Recently, we recognized the 1-year anniversary of March 11th (which also led me to rename my blog), and around that time, many documentaries came out about the Japan disaster. I watched the BBC documentary, “Children of the Tsunami” and thought immediately how I should show it to the my grade 5 students at school. After all, about 1/3 of them hadn’t been at our school last year, so they should see what it’s like. Also, we were making cranes to possibly give to some schools up in Tohoku, so it would be good to give them an understanding about what life is like up in Tohoku.
I thought if I wrote to my grade 5 parents, and no one complained, everything would be fine.
Then, I had a conversation with the principal, and I re-thought the entire thing and came to a better understanding. Her 2 main questions, which really got me thinking were: What do you hope the students to get from this, and what will you do with their collective reaction?
Great questions, and they made me think about showing the documentary. The BBC documentary was a sad piece. Ok, nothing wrong with students seeing something sad. But, for many of them, they are still experiencing fear. Fear that comes with each small tremor. Some of them have relatives up north who were affected by the earthquake. The images of the destruction in the documentary are graphic, and the story is told by kids. Kids do well relating to kids.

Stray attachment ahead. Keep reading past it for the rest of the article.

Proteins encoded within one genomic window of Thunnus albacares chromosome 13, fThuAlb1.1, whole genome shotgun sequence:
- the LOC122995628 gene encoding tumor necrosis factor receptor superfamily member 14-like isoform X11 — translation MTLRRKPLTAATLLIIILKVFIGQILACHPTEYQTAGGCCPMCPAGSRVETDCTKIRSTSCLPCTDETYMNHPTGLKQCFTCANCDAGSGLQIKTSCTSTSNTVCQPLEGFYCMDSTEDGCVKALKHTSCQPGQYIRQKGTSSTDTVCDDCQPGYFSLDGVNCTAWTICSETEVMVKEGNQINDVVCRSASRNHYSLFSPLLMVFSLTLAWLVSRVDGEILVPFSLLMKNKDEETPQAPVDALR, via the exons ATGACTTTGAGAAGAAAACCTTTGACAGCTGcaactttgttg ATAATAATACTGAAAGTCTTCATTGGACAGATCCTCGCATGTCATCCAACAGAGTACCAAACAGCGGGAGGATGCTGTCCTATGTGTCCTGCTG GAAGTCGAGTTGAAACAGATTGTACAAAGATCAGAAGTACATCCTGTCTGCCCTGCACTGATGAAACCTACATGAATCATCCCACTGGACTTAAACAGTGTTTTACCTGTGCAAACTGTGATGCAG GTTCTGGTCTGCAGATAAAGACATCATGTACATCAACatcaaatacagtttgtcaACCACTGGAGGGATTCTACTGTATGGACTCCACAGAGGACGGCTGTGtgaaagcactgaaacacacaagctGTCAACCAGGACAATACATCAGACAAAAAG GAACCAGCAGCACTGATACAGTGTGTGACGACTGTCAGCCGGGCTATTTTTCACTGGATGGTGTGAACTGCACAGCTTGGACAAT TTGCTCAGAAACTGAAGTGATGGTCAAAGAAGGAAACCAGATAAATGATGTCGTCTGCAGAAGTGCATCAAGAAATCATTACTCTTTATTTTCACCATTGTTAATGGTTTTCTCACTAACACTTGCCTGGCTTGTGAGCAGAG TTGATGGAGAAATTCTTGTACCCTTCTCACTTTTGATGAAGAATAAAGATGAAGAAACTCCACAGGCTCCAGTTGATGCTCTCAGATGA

What would I do with my students’ collective grief? What was I hoping that they would learn from the documentary? I was thinking they would get what I took from it–me, a 44-year old adult. It made me cry, but also made me feel compassion for everyone up there. It didn’t scare me, but made me realize how lucky we were in Yokohama. It made me sympathize with the children who had to grow up early–losing friends and family.
But kids are at a different developmental level than adults. They think differently, and it’s important to keep putting ourselves in their place. What do we want kids to get from the things they experience? How will they react?
I decided not to show the documentary to my entire class. I did show the BBC documentary in two parts to my 9-year old daughter, and she was moved by it. She started drawing pictures and a wrote a story based on it. Some of her first questions, though, were if we were safe where we lived. What if a tsunami came to us? What if there’s an even more powerful earthquake? I remember a similar reaction from our friend’s daughter when we walked through the A-bomb museum and toured the sights in Hiroshima. What if a bomb dropped on us? My friend wanted to get mad at her daughter for being so selfish, but we both realized that’s where kids are in their processing–that’s their age. It’s not abnormal.
And recently, this led to my vehemence that my daughter should not watch the documentary or whatever it was about Kony. Her 4th grade teachers were talking about how it would be great for the kids to see it since they were studying media and then human rights. Perfect tie-in, right?
After my reflections and my conversation with our principal about the March 11th documentary, I had a different reaction. No. The 4th graders are not going to understand what we understand and be able to dig deeper into how this relates to media and human rights. They’re going to see children being kidnapped and they’re going to be scared. I wrote to the teacher and expressed my opinion.
Right before spring break, my daughter came home and told me she saw a documentary about a really bad guy named Kony and that many people in the class were scared they would be kidnapped on the way home from school.